Much has been written about the Bermuda Triangle, a small region in the western part of the North Atlantic Ocean in which numerous ships and airplanes have disappeared under mysterious circumstances.
Many theories have emerged over the years in an attempt to explain these disappearances. Often, these range from the scientific to the downright sensational.
In fact, due to its almost mythical status at this point, it would not be farfetched to believe that the so-called “Devil’s Triangle” is a spot that commercial flights actively avoid.
However, that’s not true at all. Quite the opposite, in fact: Despite all of the superstition and reported disappearances involving the Bermuda Triangle, it’s still a standard (and even irreplaceable) part of many flight routes.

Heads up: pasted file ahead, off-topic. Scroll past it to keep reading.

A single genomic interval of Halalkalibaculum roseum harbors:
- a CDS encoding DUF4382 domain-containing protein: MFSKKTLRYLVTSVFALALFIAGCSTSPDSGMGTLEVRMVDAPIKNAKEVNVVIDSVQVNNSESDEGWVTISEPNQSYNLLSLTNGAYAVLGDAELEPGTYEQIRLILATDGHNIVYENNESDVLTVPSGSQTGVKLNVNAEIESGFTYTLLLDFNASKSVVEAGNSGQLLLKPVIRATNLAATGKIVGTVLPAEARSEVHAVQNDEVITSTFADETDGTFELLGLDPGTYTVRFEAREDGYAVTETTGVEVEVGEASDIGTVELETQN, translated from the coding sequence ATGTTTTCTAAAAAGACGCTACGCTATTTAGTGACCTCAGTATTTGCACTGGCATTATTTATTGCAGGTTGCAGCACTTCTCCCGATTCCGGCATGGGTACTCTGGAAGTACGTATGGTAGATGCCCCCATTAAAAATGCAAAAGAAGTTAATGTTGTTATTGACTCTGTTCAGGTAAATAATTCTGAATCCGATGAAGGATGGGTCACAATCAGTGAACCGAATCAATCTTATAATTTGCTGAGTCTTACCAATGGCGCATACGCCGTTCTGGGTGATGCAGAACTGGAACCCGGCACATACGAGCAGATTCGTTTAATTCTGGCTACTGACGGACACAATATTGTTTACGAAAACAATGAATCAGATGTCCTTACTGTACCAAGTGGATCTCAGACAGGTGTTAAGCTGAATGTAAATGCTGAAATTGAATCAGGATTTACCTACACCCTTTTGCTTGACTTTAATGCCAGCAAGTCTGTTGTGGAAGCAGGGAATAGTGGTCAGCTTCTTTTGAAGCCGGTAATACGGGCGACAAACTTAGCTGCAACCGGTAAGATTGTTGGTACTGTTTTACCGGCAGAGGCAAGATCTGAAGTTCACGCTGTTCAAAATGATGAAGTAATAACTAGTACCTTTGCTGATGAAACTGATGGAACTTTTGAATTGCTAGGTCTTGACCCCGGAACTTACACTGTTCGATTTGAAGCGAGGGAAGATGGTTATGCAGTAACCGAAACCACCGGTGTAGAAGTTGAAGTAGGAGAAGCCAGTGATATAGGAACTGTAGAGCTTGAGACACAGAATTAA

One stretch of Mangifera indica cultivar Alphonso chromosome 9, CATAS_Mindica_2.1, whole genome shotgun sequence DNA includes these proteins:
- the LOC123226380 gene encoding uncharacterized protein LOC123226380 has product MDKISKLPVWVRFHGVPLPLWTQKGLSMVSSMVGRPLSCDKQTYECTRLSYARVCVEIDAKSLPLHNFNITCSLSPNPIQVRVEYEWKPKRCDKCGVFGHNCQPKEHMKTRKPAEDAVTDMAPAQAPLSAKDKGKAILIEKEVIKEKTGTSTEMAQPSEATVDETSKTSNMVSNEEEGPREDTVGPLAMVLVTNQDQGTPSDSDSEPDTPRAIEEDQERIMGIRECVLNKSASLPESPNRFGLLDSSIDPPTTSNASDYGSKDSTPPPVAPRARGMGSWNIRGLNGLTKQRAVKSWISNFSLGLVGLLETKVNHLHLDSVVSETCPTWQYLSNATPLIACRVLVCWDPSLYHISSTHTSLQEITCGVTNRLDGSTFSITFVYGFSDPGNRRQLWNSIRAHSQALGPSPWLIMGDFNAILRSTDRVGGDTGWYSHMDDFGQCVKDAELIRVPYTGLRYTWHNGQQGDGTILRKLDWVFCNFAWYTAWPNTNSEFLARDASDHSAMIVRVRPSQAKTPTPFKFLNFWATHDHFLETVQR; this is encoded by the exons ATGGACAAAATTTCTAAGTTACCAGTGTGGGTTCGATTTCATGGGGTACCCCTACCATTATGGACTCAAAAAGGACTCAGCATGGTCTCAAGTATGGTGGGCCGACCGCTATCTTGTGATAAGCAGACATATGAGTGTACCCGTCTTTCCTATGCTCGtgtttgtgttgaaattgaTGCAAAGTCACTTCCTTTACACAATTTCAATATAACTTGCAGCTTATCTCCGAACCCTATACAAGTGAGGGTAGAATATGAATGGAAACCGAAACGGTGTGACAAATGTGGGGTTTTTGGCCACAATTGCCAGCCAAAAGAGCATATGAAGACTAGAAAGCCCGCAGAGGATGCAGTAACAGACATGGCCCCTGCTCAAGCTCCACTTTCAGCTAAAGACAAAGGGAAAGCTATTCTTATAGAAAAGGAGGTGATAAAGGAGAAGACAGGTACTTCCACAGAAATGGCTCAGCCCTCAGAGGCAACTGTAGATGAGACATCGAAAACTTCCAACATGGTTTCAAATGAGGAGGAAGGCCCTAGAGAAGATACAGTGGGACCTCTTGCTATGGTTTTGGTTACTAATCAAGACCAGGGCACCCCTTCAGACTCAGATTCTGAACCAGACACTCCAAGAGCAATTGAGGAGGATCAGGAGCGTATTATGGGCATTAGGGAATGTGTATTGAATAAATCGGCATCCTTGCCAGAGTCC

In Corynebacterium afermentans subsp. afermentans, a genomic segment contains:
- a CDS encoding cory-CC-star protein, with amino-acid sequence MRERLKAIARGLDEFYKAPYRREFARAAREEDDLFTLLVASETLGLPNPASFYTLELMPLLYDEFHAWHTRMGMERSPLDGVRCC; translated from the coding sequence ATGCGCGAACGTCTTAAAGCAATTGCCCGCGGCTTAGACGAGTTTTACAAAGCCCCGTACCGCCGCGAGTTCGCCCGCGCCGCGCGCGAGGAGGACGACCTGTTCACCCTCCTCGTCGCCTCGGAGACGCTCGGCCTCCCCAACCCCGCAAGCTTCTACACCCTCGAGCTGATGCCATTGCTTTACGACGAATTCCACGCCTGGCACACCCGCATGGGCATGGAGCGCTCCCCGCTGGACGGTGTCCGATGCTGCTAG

The loosely defined Triangle (which doesn’t even officially exist on any map) is a particularly busy region of the ocean. There are numerous flights crisscrossing over it on any regular day.
Aside from traffic control actively monitoring flights in case of any issues, weather patterns in the area are also closely tracked.
Plus, if one were to look closely at the statistics, the number of accidents that happen in the Triangle is comparable to other equally busy areas in the world.
So no, pilots don’t avoid it. After all, it doesn’t make sense to plan travel routes that sacrifice efficiency solely on the basis of superstition.
Learn more about the Bermuda Triangle (and the myths that surround it) here.
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Author: Mikael Angelo Francisco
Bitten by the science writing bug, Mikael has years of writing and editorial experience under his belt. As the editor-in-chief of FlipScience, Mikael has sworn to help make science more fun and interesting for geeky readers and casual audiences alike.